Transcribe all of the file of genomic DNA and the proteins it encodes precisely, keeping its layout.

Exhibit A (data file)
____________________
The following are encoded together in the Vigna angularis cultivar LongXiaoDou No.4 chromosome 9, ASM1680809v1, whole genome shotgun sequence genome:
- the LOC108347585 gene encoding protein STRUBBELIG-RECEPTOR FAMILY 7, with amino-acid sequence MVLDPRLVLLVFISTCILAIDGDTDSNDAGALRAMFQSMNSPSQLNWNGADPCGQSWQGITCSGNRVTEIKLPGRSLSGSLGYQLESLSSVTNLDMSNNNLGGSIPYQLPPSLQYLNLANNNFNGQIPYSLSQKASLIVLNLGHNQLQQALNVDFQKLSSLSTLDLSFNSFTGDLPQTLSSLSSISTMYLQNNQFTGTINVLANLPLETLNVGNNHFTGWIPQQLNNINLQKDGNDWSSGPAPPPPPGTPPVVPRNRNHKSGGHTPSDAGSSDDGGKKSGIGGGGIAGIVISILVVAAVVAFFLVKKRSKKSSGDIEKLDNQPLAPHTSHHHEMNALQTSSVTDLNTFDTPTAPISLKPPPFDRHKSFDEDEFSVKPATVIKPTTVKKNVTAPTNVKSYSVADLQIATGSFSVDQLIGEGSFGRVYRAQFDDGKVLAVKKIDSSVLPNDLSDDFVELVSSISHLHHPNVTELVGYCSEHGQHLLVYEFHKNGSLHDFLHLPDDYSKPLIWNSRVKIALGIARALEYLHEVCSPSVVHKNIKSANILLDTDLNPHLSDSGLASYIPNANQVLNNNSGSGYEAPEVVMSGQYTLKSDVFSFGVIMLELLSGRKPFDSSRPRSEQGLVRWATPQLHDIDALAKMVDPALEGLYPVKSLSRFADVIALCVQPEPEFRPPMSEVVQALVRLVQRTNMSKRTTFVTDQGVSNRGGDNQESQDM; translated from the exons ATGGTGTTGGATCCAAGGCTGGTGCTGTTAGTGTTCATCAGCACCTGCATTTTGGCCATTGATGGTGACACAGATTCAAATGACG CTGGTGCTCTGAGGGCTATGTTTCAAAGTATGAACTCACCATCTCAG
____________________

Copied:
The following are encoded together in the Vigna angularis cultivar LongXiaoDou No.4 chromosome 9, ASM1680809v1, whole genome shotgun sequence genome:
- the LOC108347585 gene encoding protein STRUBBELIG-RECEPTOR FAMILY 7, with amino-acid sequence MVLDPRLVLLVFISTCILAIDGDTDSNDAGALRAMFQSMNSPSQLNWNGADPCGQSWQGITCSGNRVTEIKLPGRSLSGSLGYQLESLSSVTNLDMSNNNLGGSIPYQLPPSLQYLNLANNNFNGQIPYSLSQKASLIVLNLGHNQLQQALNVDFQKLSSLSTLDLSFNSFTGDLPQTLSSLSSISTMYLQNNQFTGTINVLANLPLETLNVGNNHFTGWIPQQLNNINLQKDGNDWSSGPAPPPPPGTPPVVPRNRNHKSGGHTPSDAGSSDDGGKKSGIGGGGIAGIVISILVVAAVVAFFLVKKRSKKSSGDIEKLDNQPLAPHTSHHHEMNALQTSSVTDLNTFDTPTAPISLKPPPFDRHKSFDEDEFSVKPATVIKPTTVKKNVTAPTNVKSYSVADLQIATGSFSVDQLIGEGSFGRVYRAQFDDGKVLAVKKIDSSVLPNDLSDDFVELVSSISHLHHPNVTELVGYCSEHGQHLLVYEFHKNGSLHDFLHLPDDYSKPLIWNSRVKIALGIARALEYLHEVCSPSVVHKNIKSANILLDTDLNPHLSDSGLASYIPNANQVLNNNSGSGYEAPEVVMSGQYTLKSDVFSFGVIMLELLSGRKPFDSSRPRSEQGLVRWATPQLHDIDALAKMVDPALEGLYPVKSLSRFADVIALCVQPEPEFRPPMSEVVQALVRLVQRTNMSKRTTFVTDQGVSNRGGDNQESQDM; translated from the exons ATGGTGTTGGATCCAAGGCTGGTGCTGTTAGTGTTCATCAGCACCTGCATTTTGGCCATTGATGGTGACACAGATTCAAATGACG CTGGTGCTCTGAGGGCTATGTTTCAAAGTATGAACTCACCATCTCAG